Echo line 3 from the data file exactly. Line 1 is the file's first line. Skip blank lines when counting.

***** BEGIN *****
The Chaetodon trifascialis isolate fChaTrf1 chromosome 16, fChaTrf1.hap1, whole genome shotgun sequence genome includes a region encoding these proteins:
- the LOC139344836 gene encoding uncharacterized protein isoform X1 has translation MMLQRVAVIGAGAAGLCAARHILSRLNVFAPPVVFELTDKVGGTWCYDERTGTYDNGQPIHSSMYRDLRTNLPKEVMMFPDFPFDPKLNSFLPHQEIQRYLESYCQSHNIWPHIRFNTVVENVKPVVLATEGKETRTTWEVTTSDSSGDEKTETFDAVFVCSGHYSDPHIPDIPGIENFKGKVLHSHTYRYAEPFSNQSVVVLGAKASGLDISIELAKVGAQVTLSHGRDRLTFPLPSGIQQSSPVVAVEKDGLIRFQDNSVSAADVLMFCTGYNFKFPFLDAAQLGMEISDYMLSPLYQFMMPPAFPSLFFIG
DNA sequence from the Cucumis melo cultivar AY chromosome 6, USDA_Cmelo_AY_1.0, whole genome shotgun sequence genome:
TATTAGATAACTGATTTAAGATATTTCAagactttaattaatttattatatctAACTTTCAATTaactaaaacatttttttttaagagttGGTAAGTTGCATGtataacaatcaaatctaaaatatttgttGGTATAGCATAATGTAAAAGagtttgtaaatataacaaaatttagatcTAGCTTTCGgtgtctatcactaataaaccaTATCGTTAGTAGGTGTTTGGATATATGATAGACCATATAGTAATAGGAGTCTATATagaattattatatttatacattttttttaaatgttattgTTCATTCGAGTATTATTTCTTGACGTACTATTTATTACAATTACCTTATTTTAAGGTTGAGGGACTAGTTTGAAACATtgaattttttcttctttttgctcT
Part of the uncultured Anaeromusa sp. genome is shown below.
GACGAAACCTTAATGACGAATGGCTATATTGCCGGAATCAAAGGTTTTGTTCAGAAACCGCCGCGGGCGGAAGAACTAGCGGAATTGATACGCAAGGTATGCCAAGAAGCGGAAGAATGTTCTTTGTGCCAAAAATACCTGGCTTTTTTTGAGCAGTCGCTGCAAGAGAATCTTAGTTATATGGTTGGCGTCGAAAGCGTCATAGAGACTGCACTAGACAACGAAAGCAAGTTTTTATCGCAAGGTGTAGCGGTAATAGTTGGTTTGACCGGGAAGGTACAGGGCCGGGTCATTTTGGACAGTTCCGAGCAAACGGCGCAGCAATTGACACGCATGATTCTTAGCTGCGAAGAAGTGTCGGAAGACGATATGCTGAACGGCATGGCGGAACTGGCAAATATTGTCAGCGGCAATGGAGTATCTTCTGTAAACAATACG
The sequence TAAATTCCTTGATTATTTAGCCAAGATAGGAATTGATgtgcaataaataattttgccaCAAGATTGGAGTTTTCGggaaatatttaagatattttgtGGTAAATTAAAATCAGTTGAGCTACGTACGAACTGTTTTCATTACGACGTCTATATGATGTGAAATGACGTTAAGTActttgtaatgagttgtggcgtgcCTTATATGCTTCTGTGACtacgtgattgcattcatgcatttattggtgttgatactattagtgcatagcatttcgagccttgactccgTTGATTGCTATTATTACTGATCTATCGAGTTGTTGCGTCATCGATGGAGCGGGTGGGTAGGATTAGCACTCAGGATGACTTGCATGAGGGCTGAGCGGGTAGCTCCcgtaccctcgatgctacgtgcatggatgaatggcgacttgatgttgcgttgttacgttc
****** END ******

DNA sequence from the Cucumis melo cultivar AY chromosome 6, USDA_Cmelo_AY_1.0, whole genome shotgun sequence genome: